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Old 11-19-2012, 09:37 AM
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Not responding to treats.

Every day is a training day for Walnut, and he responds really well to treats/praise indoors.

He also used to respond really well to praise and treats outdoors (we used to do a lot of outdoor training).

Lately though, we simply cannot get his attention when other dogs, friends, family are around. Mostly just dogs though. We went to the park yesterday, and it was a hell trying to get his attention.

I was trying to walk him on leash to the off lease trail, and he just pulled like crazy. He's been trained to loose leash walk, but just completely loses it when he sees other dogs.

Anyway, we got to the off-leash trail, and he went deaf. He wouldn't respond to any commands, and would not come back when called.

So I put him back on his leash, and tried a few simple commands (sit, down, paw, etc). Nope. Nothing. I tried to give him a few treats for doing the commands, but nope...he won't even try smelling them. He actually avoids them because my hand gets in his face and blocks his view.

I've tried our home backed treats, peanut butter, boiled chicken, hotdogs, sweet potator etc.

It doesn't seem to matter what kind of treat I try to use. As long as there are other dogs around, he doesn't respond AT ALL to anything. He was never like this, and if anything, we've only stepped up the training.

As soon as we get back in the car, he responds to the clicker and treats no problem.

I emailed our trainer from puppy school for ideas, and he said to try taking him to the park on an empty stomach. Still no luck. Even using environmental rewards don't work.

Any suggestions?

Walnut is an (almost) 1 year old un-neutered male who get's about 16-18 hrs of exercise per week.

Thanks.
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Old 11-19-2012, 10:05 AM
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Sounds like the basics aren't firmly enough instilled in your pup. I would put a prong collar on him and give some good corrections along with a lot of praise and treats when he does respond correctly. They will all test you with this deaf ear but set him up to fail with distractions so corrections can be given


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Old 11-19-2012, 10:21 AM
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Is puppy class the last class he had taken? It seems as if he has not learned to work around distractions. I suggest taking a refresher course (or two) so he can learn to work around other dogs. It would be easier when the other dogs are working too and not running around at the dog park. Molly goes to class 3 times a week and has always been in classes since 11 weeks of age, except for a month off that we took when she had to wait until she was of age to take obedience. We train successfully in the dog park even doing stays.
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Old 11-19-2012, 10:33 AM
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I know if Cookie doesn't respond to treats, then I am way too close to the distraction and the only thing to do is to increase distance. Actually, not taking treats means that I lost her attention long before, and there are subtler signs I look for. The moment Cookie stops checking in with me, we back up and regroup.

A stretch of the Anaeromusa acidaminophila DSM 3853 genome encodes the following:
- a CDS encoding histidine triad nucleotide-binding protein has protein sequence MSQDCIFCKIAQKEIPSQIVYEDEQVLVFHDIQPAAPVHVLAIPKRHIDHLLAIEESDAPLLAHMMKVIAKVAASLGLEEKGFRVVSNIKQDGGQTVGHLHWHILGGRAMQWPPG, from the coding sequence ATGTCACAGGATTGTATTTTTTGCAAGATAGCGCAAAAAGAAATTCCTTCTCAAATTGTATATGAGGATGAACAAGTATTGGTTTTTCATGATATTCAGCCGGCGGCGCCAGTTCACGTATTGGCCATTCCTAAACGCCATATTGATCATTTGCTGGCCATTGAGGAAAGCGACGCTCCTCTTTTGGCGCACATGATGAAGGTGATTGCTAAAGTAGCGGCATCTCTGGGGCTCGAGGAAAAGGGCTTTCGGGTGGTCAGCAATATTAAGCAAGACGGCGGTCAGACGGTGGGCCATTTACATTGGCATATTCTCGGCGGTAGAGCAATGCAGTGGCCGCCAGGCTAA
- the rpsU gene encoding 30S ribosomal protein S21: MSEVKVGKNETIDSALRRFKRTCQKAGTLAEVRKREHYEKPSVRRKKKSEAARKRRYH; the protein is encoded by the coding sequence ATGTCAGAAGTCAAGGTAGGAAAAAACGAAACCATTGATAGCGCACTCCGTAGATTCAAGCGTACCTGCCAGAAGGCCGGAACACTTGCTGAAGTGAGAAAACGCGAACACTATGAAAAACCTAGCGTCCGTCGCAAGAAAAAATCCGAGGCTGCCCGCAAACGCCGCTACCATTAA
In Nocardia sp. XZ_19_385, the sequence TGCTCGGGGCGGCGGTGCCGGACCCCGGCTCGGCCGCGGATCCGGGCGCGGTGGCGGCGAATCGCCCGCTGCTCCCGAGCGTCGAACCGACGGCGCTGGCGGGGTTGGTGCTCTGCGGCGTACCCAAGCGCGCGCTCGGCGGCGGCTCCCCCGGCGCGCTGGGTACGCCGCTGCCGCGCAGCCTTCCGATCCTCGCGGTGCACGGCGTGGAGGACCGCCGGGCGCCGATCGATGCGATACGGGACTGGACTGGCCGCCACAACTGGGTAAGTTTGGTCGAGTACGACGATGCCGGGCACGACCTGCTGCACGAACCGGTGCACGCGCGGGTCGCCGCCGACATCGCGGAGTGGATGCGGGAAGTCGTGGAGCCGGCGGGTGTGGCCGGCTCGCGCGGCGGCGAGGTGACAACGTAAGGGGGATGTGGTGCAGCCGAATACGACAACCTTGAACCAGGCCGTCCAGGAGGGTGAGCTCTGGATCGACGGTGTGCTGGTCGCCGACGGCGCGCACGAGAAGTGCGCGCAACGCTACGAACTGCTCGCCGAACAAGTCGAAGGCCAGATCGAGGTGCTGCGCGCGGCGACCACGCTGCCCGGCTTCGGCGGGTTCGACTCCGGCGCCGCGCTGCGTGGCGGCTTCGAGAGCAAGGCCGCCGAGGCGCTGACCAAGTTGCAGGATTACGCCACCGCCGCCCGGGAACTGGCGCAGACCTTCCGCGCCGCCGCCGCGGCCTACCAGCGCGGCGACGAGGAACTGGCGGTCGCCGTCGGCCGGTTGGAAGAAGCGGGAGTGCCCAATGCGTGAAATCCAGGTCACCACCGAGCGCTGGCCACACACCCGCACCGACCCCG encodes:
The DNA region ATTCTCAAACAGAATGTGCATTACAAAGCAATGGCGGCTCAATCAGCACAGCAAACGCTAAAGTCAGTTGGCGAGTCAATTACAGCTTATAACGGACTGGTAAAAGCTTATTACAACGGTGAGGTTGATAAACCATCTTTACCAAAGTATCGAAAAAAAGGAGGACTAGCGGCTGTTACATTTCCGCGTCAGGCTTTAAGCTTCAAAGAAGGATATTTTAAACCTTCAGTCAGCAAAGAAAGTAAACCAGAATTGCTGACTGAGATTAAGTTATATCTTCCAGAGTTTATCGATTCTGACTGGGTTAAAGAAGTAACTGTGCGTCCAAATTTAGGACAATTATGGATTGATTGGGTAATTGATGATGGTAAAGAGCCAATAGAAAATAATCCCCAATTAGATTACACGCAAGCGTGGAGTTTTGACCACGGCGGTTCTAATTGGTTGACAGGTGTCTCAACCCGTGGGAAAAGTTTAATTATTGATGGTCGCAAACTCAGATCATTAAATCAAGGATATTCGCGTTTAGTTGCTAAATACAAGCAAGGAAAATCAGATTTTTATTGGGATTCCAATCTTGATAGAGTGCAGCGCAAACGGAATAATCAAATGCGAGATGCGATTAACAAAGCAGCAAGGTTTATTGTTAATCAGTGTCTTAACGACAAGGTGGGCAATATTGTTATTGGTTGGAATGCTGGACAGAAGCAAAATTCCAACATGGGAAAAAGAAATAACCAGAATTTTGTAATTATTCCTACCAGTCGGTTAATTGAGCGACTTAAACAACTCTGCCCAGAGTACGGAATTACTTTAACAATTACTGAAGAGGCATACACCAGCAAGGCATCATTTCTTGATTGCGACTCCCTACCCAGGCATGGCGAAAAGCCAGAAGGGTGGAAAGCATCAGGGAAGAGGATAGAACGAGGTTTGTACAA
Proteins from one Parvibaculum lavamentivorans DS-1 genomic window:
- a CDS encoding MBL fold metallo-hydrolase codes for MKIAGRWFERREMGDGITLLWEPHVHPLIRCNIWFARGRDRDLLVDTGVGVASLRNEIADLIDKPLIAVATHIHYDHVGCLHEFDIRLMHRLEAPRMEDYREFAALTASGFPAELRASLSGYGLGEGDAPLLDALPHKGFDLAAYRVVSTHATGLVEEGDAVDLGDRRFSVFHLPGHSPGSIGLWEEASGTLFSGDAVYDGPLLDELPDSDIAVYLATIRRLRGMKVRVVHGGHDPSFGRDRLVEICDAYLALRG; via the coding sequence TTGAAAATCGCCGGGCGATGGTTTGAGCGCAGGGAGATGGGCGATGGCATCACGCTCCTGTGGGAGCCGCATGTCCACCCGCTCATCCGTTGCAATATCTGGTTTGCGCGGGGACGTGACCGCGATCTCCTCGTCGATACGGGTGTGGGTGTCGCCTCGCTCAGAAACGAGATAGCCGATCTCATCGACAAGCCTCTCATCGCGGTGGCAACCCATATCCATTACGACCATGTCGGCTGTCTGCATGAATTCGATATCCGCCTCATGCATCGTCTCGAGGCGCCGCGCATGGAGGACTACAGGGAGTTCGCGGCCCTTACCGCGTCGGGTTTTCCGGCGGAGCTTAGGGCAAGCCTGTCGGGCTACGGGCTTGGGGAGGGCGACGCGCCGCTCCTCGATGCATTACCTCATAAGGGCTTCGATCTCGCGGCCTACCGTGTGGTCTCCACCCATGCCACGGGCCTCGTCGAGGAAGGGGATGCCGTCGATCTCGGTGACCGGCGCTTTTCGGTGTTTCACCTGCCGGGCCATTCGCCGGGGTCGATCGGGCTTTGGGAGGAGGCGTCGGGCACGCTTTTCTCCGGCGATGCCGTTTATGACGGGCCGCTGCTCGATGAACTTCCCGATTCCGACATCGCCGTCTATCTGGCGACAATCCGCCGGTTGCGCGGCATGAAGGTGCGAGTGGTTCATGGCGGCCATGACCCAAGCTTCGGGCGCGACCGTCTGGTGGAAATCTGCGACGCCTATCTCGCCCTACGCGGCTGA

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Old 11-19-2012, 10:36 AM
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I agree with training on an empty stomach (at least 3 hours after a meal), more obedience classes and no more off-leash time until you have a solid recall.

Have you tried clicker training?
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Old 11-19-2012, 10:36 AM
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Walnut is over stimulated at the sight of other dogs that is why he is refusing treats. Suggest working with him at a distance from other dogs, that he can maintain some self control, could be twenty feet, might be 50 ft. Once you figure out his threshold, the point he doesn't over react, reward him for looking and staying calm. Slowly decrease the distance over days, weeks, only moving closer when he is able to stay in control.
When you are going to the park he is anticipating the fun time, he is over excited and loses it. Don't expect him to listen to you inside the park, if he is already 'wired' and not listening outside the park. Practice approaching the park calmly. I use 'penalty yards' when my dog can't behave, as soon as he starts pulling, I stop moving, if he continues to pull, I cue 'this way' and we move further away from whatever he is onto. I get the sit, praise/reward it, and move closer, slowly, repeat. The only way he gets to go where he wants to go, is by keeping the leash loose and staying calm. Be consistent and practice calm approaches with anything that gets him excited, and don't let him approach if he is not staying calm, stop or move away if need be.
Once inside the park, have him sit to be released, once released, give him some time to burn some energy, time your recall for when he is taking a break from playing. When he comes, praise and reward if he will take it and immediately release him to go play, showing him that coming to you does not always mean the fun is over. Repeat, repeat. Dog owners often create dogs that won't come when at the dogpark by only calling the dog when it is time to leave, teach him that is not always the case.
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Old 11-19-2012, 11:20 AM
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Quote:
Originally Posted by Nuggetsdad View Post
Sounds like the basics aren't firmly enough instilled in your pup. I would put a prong collar on him and give some good corrections along with a lot of praise and treats when he does respond correctly. They will all test you with this deaf ear but set him up to fail with distractions so corrections can be given


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Hmmm. This could be the case, although it's only when he's around other dogs.